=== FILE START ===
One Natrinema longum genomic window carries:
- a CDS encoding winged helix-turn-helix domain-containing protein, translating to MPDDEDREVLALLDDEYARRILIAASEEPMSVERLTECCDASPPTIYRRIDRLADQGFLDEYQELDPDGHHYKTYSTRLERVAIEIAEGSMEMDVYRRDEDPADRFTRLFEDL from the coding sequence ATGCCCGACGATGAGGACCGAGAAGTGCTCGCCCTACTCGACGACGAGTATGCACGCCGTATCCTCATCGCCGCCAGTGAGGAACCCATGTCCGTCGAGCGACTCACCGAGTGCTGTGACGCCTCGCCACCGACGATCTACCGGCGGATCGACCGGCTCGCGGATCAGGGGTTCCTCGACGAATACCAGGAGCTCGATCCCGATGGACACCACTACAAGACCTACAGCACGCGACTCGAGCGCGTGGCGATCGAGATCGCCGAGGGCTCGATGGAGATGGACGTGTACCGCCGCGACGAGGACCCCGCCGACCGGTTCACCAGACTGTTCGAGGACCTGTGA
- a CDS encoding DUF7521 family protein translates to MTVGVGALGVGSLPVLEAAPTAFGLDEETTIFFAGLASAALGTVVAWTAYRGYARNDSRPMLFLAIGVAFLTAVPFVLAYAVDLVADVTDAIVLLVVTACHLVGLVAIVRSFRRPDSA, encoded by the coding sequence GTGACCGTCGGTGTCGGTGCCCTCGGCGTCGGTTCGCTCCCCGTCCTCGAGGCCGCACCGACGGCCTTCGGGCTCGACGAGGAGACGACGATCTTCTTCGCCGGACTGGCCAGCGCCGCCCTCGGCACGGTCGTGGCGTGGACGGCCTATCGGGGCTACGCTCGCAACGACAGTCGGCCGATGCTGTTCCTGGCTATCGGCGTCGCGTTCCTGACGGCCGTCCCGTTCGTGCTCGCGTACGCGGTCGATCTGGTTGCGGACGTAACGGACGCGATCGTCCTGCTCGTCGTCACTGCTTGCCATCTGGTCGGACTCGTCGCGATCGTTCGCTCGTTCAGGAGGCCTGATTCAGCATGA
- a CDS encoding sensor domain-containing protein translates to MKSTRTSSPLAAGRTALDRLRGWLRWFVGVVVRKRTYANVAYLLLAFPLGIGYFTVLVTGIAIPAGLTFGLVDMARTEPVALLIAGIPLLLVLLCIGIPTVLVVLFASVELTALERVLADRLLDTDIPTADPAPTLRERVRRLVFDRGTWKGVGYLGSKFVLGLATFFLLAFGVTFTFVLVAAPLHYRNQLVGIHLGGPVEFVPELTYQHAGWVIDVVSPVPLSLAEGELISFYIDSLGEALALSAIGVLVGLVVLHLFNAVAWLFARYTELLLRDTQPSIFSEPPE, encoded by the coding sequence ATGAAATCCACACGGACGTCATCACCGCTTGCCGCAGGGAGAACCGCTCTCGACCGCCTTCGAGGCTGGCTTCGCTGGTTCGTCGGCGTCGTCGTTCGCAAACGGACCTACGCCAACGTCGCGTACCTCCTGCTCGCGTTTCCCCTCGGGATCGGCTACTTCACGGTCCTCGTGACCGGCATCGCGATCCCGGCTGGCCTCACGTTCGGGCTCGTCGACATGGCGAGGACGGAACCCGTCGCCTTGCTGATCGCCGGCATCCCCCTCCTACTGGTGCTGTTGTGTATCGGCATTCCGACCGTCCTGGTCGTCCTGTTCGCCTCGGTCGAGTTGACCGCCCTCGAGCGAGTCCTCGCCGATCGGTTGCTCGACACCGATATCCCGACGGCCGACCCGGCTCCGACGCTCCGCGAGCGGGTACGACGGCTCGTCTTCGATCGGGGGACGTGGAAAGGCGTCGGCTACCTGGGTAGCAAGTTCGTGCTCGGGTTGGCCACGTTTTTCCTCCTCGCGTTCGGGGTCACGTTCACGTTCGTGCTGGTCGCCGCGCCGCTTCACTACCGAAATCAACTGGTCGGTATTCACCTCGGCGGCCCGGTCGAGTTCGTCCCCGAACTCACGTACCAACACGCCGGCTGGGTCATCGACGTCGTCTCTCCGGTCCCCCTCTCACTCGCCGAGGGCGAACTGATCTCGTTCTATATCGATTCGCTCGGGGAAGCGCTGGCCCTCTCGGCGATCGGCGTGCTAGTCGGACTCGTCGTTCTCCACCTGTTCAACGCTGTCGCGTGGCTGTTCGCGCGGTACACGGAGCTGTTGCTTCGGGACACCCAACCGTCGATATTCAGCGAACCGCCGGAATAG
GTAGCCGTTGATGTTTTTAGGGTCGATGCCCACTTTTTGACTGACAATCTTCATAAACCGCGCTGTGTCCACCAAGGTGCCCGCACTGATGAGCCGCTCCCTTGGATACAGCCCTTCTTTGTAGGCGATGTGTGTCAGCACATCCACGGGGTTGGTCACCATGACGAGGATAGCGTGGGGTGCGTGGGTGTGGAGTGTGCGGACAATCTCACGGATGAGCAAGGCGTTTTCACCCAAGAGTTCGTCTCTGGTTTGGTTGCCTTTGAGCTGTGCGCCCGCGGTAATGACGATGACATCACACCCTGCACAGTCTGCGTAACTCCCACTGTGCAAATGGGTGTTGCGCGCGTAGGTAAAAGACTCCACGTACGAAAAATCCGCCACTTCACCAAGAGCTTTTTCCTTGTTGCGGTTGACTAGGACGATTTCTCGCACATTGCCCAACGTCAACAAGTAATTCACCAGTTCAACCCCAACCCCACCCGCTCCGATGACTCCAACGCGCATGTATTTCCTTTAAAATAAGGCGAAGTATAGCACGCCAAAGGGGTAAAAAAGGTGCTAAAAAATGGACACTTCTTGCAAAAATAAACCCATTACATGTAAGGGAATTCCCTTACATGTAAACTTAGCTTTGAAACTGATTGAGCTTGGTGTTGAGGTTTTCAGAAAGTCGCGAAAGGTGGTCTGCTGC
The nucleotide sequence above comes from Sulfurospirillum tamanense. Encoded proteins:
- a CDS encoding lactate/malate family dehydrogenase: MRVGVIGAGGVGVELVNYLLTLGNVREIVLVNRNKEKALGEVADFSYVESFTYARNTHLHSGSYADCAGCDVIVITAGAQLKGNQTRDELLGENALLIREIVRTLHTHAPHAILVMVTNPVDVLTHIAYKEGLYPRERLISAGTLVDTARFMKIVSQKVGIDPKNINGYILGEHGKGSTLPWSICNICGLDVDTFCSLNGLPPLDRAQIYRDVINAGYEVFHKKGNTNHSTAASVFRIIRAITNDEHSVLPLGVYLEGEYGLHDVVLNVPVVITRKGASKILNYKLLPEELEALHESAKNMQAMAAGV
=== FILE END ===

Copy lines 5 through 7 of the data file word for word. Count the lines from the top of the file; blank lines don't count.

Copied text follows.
GTAGCCGTTGATGTTTTTAGGGTCGATGCCCACTTTTTGACTGACAATCTTCATAAACCGCGCTGTGTCCACCAAGGTGCCCGCACTGATGAGCCGCTCCCTTGGATACAGCCCTTCTTTGTAGGCGATGTGTGTCAGCACATCCACGGGGTTGGTCACCATGACGAGGATAGCGTGGGGTGCGTGGGTGTGGAGTGTGCGGACAATCTCACGGATGAGCAAGGCGTTTTCACCCAAGAGTTCGTCTCTGGTTTGGTTGCCTTTGAGCTGTGCGCCCGCGGTAATGACGATGACATCACACCCTGCACAGTCTGCGTAACTCCCACTGTGCAAATGGGTGTTGCGCGCGTAGGTAAAAGACTCCACGTACGAAAAATCCGCCACTTCACCAAGAGCTTTTTCCTTGTTGCGGTTGACTAGGACGATTTCTCGCACATTGCCCAACGTCAACAAGTAATTCACCAGTTCAACCCCAACCCCACCCGCTCCGATGACTCCAACGCGCATGTATTTCCTTTAAAATAAGGCGAAGTATAGCACGCCAAAGGGGTAAAAAAGGTGCTAAAAAATGGACACTTCTTGCAAAAATAAACCCATTACATGTAAGGGAATTCCCTTACATGTAAACTTAGCTTTGAAACTGATTGAGCTTGGTGTTGAGGTTTTCAGAAAGTCGCGAAAGGTGGTCTGCTGC
The nucleotide sequence above comes from Sulfurospirillum tamanense. Encoded proteins:
- a CDS encoding lactate/malate family dehydrogenase: MRVGVIGAGGVGVELVNYLLTLGNVREIVLVNRNKEKALGEVADFSYVESFTYARNTHLHSGSYADCAGCDVIVITAGAQLKGNQTRDELLGENALLIREIVRTLHTHAPHAILVMVTNPVDVLTHIAYKEGLYPRERLISAGTLVDTARFMKIVSQKVGIDPKNINGYILGEHGKGSTLPWSICNICGLDVDTFCSLNGLPPLDRAQIYRDVINAGYEVFHKKGNTNHSTAASVFRIIRAITNDEHSVLPLGVYLEGEYGLHDVVLNVPVVITRKGASKILNYKLLPEELEALHESAKNMQAMAAGV